Archives for category: War Correspondents

Malaya 1942 – 1956

One of the stories my uncle Laurence Turner wrote when he was the Melbourne Herald correspondent ‘with the Australian troops in Malaya’ 1955-56 was headlined ‘Ghost camp in Malaya’. It was published on 1 or 2 February 1956.

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Laurence Turner (right) with 2RAR on patrol 1955

The story is listed in the Herald by-line file cards now at the State Library of Victoria, but not in the microfilmed copy of the paper. Luckily a battered copy of the story was found in my uncle’s papers. Perhaps the microfilmed copy was only published in an early (or late) edition of the Herald.

In January 1956, Turner ventured south to Singapore and some of the places in Malaya where Australians fought in 1942. He’d written about schools in Singapore, the Kranji war cemetery, Raffles hotel and other matters – none of which seem to have been used by the Herald, but may have been picked up by the Sun News-Pictorial Melbourne, the West Australian, Brisbane Courier-Mail, Adelaide News or the Sydney Morning Herald.

In his five months with 2RAR in Malaya, he scooped AAP-Reuters with stories on the first ambush of Australian troops, the death of Sergeant Cecil Anderson, the January 1956 peace talks at Baling, the bungling of housing for  the families of  Australian troops and the shoddy conditions of Australian troops, including the docking of the Malaya allowance of soldiers while ill or wounded in hospital. His stories were influential in improving conditions for the men and their families for the duration.

A keen student of Australian military history, Turner visited the Second World War sites in Malaya – Parit Sulong where 107 Australian wounded were massacred by the Japanese on 22 January 1942, and the site of the successful ambush at the Gemenceh River near Gemas on 12 January 1942.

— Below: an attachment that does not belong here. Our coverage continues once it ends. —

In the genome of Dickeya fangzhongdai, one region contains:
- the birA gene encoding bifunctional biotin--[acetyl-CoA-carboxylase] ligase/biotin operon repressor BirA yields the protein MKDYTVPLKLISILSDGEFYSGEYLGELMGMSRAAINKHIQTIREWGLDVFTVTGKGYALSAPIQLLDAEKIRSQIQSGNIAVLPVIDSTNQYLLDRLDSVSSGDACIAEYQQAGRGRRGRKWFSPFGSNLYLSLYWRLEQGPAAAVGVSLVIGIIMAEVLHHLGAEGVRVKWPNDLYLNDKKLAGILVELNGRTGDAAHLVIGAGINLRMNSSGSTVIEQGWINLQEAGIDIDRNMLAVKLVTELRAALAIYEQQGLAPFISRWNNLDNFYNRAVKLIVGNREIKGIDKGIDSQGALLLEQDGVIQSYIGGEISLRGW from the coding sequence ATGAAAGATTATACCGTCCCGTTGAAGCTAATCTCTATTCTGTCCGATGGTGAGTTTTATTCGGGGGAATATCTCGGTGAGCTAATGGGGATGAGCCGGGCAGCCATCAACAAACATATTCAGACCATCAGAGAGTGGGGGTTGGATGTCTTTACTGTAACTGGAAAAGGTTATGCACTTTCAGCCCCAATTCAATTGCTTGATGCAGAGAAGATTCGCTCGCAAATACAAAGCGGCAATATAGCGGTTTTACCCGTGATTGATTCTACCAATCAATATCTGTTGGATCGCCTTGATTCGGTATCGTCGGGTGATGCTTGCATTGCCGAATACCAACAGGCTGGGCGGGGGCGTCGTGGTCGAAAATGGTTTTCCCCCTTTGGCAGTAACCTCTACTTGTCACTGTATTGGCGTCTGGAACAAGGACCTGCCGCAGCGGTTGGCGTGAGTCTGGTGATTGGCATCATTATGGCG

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In  January 1956 Turner met Michael Mathews a high school teacher at Batu Pahat, now (and then) a small coastal town between Johore Bahru and Malacca.

In late 1941 it was the main Australian base in Malaya.

The men Mr Mathews met were mostly from the 2/30th Battalion and the 2/10th Field Ambulance, part of the tragic 8th Division. They had arrived in Singapore in August 1941, stayed at Birdwood Camp at Changi, and then moved some 90 kilometres to Batu Pahat in late September.

The 2/10th supported the 2/30th in January 1942 in the first Australian action against the Japanese – at the famous ambush on 12 January at Gemas on the Gemenceh River.

The 2/10th Field Ambulance was formed in 1940 and comprised 292 all ranks. Only 131 men returned after the war –  they were killed in action or died as prisoners of war at Sandakan or on the Thai Burma Railway.  [And 22 were detached as part of Lark Force on Rabaul, where 15 were either murdered at the Tol Plantation massacre on 4 February 1942 or lost on the Montevideo Maru 22 June 1942.]

The 2/30th suffered 20 killed or missing believed dead and 58 wounded in Malaya in January. The Japanese casualties were thought to be about 1,000. After the surrender in Singapore, 1150 of the 2/30th were made prisoners of war. Many were sent to work on the Burma-Thailand railway, others to Borneo, or Japan. Over 300 men from the 2/30th died during captivity.

‘Mr Mathews still talks of “My friends, the Diggers.”  Then he says sadly:  “I wonder what happened to them all?”

Turner recorded nine names but couldn’t answer Mathew’s question. I have details of what happened to eight of the nine.